Shutting down a botnet's servers isn't enough to solve the problem if the creators are still out there. "With Kelihos, that was disrupted five times or so," Meyers says. "But because the author of that botnet was not apprehended, he was able to spin it back up, in some cases within hours of the disruption. After a couple of times, people realized that this wasn't going to go anywhere until we take this guy off the street."

In the case of the Andromeda botnet, even arresting the creator wasn't enough. It took a massive cooperative effort by international law enforcement agencies and technology and security vendors to take down the network, which involved 464 botnets, 1,214 command-and-control domains, and 80 malware families.

Andromeda has been around since 2011, with ready-to-go botnet kits sold on the dark web, also known as Gamarue and Wauchos. It was responsible for infecting more than 1.1 million systems per month. The law enforcement groups began working to take them down in 2015, says Jean-Ian Boutin, senior malware researcher at ESET, LLC, one of the groups working on the takedown. "This type of operation takes time," he says. During that time, security teams analyzed thousands of Andromeda samples. "Based on this, we believe that this operation led to the disruption of all current Andromeda botnets."

However, not only is Andromeda still there, and still big, but the creator who was arrested in the takedown is also back on the street. Sergei Yarets was released this summer by Belarus authorities after six months in prison and a relatively small fine -- the equivalent of about $5,500.

"This case is another example of a double standard toward prosecuting cybercriminals in post-Soviet countries, where they treat their own cybercriminals differently, allowing them to avoid fair punishment and then using them in the interests of the state, neutralizing the efforts of the international community to combat cybercrimes," says Alexandr Solad, a researcher with Recorded Future, in a report in August 2018.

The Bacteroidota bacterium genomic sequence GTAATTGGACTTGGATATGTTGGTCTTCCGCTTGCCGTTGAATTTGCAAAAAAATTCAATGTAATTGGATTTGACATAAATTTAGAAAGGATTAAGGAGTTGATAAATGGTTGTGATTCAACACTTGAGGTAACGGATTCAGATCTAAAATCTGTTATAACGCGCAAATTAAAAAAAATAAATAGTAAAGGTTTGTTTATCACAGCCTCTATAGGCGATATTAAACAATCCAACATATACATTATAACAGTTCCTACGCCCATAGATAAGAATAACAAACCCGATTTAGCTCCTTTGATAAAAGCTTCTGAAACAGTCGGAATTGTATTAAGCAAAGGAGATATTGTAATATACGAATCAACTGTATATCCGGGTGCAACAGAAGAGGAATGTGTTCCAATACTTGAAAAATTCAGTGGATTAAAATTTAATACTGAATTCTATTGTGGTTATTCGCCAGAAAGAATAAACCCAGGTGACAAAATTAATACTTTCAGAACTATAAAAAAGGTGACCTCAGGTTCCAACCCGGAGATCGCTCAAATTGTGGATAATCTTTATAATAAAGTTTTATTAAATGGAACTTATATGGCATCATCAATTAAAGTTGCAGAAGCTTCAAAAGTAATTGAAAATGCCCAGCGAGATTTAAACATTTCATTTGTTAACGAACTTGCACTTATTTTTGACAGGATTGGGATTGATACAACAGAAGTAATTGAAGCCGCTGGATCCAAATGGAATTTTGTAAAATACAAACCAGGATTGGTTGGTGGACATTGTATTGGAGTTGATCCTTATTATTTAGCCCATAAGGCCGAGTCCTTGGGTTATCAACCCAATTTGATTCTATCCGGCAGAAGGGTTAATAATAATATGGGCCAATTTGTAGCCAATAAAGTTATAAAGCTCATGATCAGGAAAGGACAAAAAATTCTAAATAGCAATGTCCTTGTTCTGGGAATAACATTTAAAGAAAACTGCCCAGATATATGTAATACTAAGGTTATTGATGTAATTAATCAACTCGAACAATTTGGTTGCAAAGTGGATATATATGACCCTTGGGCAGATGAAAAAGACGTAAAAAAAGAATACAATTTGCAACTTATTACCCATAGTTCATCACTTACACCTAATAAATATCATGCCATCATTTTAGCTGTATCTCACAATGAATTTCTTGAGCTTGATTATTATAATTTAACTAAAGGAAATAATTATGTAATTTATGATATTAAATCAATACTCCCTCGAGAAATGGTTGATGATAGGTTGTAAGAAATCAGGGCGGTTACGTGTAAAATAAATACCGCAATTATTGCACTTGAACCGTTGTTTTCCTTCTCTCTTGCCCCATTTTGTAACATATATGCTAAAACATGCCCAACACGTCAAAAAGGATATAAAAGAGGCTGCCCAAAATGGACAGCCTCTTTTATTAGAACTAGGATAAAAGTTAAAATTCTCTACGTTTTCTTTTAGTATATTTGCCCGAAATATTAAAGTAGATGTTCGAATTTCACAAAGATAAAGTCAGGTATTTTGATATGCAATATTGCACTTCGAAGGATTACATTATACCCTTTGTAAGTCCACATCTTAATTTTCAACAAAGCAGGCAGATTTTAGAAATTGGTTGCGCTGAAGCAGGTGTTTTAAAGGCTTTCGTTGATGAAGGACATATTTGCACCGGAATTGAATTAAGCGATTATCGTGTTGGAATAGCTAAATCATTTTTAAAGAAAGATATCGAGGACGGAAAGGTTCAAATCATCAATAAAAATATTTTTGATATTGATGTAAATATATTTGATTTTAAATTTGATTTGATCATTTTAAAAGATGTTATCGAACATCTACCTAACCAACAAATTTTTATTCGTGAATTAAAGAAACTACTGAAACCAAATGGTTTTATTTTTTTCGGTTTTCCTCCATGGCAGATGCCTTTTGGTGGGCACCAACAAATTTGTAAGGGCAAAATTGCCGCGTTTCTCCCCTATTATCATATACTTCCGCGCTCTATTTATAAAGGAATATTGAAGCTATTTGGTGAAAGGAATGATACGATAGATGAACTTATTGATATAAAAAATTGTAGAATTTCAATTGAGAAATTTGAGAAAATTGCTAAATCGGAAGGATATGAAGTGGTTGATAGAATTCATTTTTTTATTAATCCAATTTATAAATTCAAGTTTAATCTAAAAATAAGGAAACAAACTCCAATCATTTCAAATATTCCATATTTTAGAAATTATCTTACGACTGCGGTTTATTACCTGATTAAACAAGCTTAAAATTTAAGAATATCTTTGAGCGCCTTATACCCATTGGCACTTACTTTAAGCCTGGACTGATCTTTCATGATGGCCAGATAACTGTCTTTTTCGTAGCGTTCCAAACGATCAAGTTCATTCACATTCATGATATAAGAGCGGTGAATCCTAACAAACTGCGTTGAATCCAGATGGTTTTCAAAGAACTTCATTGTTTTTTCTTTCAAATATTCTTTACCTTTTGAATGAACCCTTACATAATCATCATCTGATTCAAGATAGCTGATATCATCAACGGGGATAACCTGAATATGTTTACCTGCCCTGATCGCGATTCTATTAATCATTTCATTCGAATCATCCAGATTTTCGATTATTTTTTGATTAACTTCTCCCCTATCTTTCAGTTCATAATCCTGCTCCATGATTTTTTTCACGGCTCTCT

A long way from a permanent solution to botnets

Even arresting the hackers in the first place is difficult. The problem is that there haven't been that many arrests, Meyers says. "[Russian hacker Evgeniy] Bogachev was fingered in June 2014 in the Gameover Zeus attacks, and he's still at large in Russia someplace," he says. "A lot of these guys don't have to worry about arrests. If they work in Russia, and don't target Russian systems, they can pretty much operate with impunity." Bogachev is currently on the FBI's Cyber's most wanted list.

Permanently solving the botnet problem requires a global solution to cybercrime, on top of the technical challenges, says Daniel Miessler, director of advisory services at IOActive, Inc. That's not happening in the foreseeable future. "Botnets are an emergent malady that exist because of the vulnerabilities and incentives that exist within society," he says. "Until we fix those, we should expect botnets and other emergent intersections between malice and vulnerability, to be permanent co-passengers."

In addition to creating a common, worldwide cybercrime enforcement system, there also needs to be standard regulations for manufacturers, requiring a certain level of minimal security in IoT devices. "Any regulation must also apply to all manufacturers, as many markets tend to be flooded with very cheap devices produced in regions where internet laws are very lax or non-existent," says Rod Soto, director of security research at Jask, an AI cybersecurity startup.

It's hard to imagine all the world's nations and affected industries coming together and agreeing on a common approach, and then enforcing it, says Igal Zeifman, product evangelist at Incapsula, Inc. "All initiatives to combat the growth of botnets through industry standards and legislation will likely continue to occur only on a regional or country level," he says.

That means that even if individual countries can slow down the growth of botnets in their regions, there will still be plenty of other places where they can grow. "Considering the global nature of the internet, this means that botnet attacks will continue to pose a threat to the digital businesses and the online community for many years to come," Zeifman says.

This story, "What is a botnet? When armies of infected IoT devices attack" was originally published by CSO.